Frequently Asked Questions | Copier
Most frequent questions and answers
Leasing is commonly used to procure office equipment in today’s business world. Although, there are a few things you should consider before entering any lease agreement. Once the document is executed there is little you can do. Please pay close attention to some of the below areas to insure that your agreement is fair for both parties. We believe that nine out of ten customers never read a lease agreement before they sign it.
Read Your Lease Prior to Signing It
Always ask to see a copy of the agreement prior to agreeing or awarding a particular vendor your business. For many years we have had the unfavorable scenario of experiencing clients who wished to switch over Suppliers however had no chance out. Their only option was surrendering the payments into their new lease or to continue paying both the existing supplier and also the brand-new vendor for solution. By checking out the record prior to signing it, you might locate a host of products that you never ever believed would certainly be consisted of in such an arrangement. The most important things to look for are End of Term Clauses, Price Rise Clauses, Automatic Revival Clauses as well as what your Lease consists of.
Including Service and Supplies on a Lease
If you don’t have the time to read all of this information please read this. Never and we mean never, include service and supplies in your lease agreement. The simplest way to compare this is, if you were buying or leasing a car would you buy all the gas (your toner) and all the oil changes (your maintenance) up front? Of course you wouldn’t so why would you do it with a piece of office equipment? Below are few reasons why this is a bad idea.
XYZ Company has a five year lease agreement with a local office equipment company. The agreement included service, supplies and required a Minimum amount of monthly copies/prints. They are not happy with the service and wish to either upgrade or have another local Authorized Dealer assume the service. The only way to do this is to pay both vendors for the service because you’ve already committed legally to a monthly payment which includes service, supplies and a certain amount of copies/prints. The leasing company isn’t concerned about the service, similar to borrowing money for a car, they just want their payment. You can protect yourself by requesting that the service and supplies be invoiced directly from the Dealer on a monthly or annual basis. Avoid signing any Service and Supply agreements for more than one year.
Fair Market Value, 10%, or Dollar Buyout
Most leases today are written with a Fair Market Value Purchase Option at the end of term. This means the leasing company will offer it to you at the end of lease for the Fair Market Value. This value may be hard to anticipate considering the lease may be five years. Most reputable Office Equipment Dealers will often request caps by the leasing company they deal with in regards to “Fair Market Value”. A reasonable Fair Market Value should be somewhere between 10 to 20% of the original price of the equipment and depends on the term of the agreement. Unfortunately, we have encountered competitive Fair Market Value buyouts as high as 50%.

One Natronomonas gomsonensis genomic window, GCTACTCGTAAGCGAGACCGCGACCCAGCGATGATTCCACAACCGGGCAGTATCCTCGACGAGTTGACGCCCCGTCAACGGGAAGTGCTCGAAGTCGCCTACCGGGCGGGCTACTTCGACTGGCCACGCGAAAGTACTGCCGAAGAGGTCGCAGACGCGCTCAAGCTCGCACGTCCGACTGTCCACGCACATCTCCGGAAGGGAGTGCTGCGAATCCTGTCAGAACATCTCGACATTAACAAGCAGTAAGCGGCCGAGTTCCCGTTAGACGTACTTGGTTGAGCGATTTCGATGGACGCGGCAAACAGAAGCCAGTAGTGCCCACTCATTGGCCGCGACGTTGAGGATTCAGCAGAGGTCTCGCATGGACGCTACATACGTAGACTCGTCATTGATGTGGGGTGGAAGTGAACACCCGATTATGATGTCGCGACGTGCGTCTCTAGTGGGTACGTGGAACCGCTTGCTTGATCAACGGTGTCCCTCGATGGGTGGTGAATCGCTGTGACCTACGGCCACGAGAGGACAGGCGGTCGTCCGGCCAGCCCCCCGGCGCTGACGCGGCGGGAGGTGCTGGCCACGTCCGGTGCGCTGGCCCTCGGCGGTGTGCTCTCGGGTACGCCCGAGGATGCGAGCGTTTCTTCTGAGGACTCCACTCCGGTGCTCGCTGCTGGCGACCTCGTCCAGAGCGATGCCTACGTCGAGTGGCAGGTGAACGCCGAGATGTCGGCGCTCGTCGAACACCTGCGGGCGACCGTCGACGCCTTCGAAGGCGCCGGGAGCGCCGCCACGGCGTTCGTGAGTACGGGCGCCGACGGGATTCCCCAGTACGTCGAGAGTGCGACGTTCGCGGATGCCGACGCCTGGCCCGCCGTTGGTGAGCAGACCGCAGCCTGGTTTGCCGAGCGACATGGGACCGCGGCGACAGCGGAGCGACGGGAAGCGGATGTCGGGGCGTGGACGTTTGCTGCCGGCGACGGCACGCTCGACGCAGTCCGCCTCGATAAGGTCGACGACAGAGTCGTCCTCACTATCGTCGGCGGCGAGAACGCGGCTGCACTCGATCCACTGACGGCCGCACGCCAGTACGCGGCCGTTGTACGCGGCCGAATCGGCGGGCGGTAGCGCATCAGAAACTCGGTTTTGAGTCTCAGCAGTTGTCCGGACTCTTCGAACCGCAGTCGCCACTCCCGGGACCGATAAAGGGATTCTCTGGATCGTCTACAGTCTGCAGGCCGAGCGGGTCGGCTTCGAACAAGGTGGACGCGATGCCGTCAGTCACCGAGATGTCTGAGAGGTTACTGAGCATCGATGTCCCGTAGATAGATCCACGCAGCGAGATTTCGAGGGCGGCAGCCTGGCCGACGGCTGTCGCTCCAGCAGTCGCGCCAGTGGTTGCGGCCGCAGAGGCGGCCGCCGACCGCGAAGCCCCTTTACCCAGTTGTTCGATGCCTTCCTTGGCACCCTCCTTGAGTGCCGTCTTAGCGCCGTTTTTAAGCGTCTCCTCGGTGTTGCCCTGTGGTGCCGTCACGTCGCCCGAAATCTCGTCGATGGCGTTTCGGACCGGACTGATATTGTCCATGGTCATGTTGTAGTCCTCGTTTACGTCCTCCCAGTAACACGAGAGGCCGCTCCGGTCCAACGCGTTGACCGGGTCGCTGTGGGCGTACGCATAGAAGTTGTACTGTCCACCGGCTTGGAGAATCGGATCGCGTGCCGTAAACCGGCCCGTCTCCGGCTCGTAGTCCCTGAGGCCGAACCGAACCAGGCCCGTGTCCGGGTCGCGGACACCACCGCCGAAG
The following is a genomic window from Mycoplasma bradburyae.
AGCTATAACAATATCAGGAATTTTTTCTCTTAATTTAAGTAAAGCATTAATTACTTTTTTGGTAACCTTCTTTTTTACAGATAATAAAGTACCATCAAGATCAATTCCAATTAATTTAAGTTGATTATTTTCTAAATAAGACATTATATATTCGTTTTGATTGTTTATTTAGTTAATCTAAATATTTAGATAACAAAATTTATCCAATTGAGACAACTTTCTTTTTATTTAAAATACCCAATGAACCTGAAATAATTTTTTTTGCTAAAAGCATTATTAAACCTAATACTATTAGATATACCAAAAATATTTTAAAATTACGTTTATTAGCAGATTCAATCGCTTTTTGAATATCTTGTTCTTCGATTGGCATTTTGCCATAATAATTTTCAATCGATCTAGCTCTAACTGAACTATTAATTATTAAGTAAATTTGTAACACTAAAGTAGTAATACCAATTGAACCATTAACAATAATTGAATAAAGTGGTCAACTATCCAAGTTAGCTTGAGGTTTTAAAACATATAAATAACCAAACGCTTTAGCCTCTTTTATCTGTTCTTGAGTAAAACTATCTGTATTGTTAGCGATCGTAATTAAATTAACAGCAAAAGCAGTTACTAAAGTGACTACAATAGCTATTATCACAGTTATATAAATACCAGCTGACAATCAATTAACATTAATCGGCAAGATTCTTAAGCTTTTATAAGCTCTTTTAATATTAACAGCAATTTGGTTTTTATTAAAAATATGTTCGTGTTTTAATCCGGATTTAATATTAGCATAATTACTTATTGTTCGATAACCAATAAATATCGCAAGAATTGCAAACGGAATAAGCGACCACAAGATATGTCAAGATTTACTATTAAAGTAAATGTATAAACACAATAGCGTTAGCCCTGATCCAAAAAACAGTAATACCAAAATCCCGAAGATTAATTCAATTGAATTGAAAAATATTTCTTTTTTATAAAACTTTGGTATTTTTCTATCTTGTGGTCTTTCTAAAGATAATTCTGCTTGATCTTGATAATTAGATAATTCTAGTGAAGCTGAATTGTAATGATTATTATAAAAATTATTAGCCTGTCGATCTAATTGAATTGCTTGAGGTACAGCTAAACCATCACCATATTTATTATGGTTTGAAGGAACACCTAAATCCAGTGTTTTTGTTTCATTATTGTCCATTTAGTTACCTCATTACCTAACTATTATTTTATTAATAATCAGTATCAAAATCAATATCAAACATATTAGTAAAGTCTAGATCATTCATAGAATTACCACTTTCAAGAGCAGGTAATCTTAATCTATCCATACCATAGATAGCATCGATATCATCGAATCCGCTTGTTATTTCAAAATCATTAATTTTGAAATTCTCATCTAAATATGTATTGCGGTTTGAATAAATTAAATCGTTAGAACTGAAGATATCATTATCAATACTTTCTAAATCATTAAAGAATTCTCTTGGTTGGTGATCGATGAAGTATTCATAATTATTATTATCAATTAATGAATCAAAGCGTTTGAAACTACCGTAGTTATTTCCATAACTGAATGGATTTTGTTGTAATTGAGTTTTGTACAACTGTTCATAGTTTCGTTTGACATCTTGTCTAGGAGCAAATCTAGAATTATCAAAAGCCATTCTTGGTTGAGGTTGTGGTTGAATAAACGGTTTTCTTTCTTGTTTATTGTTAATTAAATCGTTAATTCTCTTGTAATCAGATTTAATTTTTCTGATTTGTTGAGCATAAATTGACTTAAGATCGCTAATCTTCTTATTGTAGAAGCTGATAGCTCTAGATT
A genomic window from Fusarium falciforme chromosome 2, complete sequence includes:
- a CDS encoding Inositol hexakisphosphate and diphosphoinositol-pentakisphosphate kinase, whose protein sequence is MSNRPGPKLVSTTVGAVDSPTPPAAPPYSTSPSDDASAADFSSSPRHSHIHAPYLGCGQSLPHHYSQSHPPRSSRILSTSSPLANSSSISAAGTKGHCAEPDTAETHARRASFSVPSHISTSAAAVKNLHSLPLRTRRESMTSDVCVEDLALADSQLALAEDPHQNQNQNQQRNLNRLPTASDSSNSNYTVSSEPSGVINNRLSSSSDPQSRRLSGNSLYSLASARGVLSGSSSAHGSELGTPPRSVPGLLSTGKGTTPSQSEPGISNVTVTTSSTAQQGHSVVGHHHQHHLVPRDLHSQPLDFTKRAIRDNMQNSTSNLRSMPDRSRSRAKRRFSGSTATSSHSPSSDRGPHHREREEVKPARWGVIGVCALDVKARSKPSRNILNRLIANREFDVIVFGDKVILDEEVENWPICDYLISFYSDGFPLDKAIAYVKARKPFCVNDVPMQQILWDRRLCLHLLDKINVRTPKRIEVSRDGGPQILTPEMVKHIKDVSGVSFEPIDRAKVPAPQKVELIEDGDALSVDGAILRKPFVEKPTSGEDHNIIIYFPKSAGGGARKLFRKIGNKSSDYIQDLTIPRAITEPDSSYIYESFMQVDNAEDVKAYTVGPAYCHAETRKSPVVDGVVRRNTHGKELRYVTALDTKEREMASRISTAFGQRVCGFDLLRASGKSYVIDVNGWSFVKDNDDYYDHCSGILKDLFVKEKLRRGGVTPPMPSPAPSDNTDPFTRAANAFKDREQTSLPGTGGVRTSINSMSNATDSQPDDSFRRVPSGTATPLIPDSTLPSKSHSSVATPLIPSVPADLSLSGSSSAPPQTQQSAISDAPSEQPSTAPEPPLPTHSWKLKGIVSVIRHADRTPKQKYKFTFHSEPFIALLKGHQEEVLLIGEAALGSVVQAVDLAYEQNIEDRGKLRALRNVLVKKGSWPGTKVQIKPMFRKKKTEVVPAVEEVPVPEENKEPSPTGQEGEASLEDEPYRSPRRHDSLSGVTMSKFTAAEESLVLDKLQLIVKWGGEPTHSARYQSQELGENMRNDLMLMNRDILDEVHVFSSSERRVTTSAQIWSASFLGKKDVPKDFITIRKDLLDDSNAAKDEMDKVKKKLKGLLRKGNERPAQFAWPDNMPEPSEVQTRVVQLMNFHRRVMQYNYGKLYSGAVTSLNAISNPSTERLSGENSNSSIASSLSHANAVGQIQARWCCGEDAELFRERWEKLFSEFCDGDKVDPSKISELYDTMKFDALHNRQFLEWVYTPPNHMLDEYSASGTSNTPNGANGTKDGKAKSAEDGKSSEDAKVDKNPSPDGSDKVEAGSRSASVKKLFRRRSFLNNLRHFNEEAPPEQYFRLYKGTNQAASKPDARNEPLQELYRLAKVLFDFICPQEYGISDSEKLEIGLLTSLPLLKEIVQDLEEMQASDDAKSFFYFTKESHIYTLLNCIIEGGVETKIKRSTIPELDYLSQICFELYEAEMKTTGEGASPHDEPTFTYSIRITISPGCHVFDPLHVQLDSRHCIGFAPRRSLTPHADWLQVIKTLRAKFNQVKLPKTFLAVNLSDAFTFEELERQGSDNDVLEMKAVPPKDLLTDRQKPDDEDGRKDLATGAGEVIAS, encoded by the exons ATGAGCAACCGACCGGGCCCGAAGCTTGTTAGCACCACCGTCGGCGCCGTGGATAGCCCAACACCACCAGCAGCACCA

Office equipment rates and values remain to decline as well as you might be able to work out a practical acquistion with the renting business. Always negotiate with the Leasing Company, not the copier vendor. Several leasing companies may try to force you back to the supplier; you can remind them that the arrangement exists just between you as well as them, and also they have a fiduciary responsibility of offering that info. Request the buyout by means of fax or email and also give them a time table in which you anticipate to see it.
Some organizations will never see the end of a five year lease. Most Office Equipment sales people are pushed to aggressively upgrade equipment in the third year of a five year lease. The most common tactics are, I can give you all new equipment cheaper (well remember equipment prices are plummeting) or (and this is the best one) we need to upgrade the equipment due to your volume. Well first of all copiers are rated way higher than you would expect, most desktop copiers today are rated for as much as 10,000 pages per month. With that being said, you really shouldn’t exceed more than about 50% of the Manufacturer’s Recommended Volume. Know the Manufacturer’s Recommended Monthly Volume prior to purchasing it and you can let them know you’re going to keep it and give them the option of repairing or removing it. Secondly, you can mention they should have never placed you in such a machine if it was incapable of handling your volume which they were aware of from the initial sales call. You should receive a minimum five year guarantee on any piece of equipment from the Dealer prior to purchasing it, which will avoid these problems. Reasonable early upgrades are 3 or fewer months prior to Lease Expiration. Anything earlier is merely an attempt to prevent you from competitively shopping. If you are unsure if they are rolling over remaining payments get a competitive quote on a similar machine.
Why do I have to ship it back?
At the end of your lease agreement you are responsible for sending the unit back to the leasing company. They still own it and they almost always want it. If you are upgrading with the same vendor they will often buy it or take care of shipping it back at no cost to you. The cost to do so should be approximately $300.00 to $500.00 per machine. Be sure to insure the device since you don’t own it.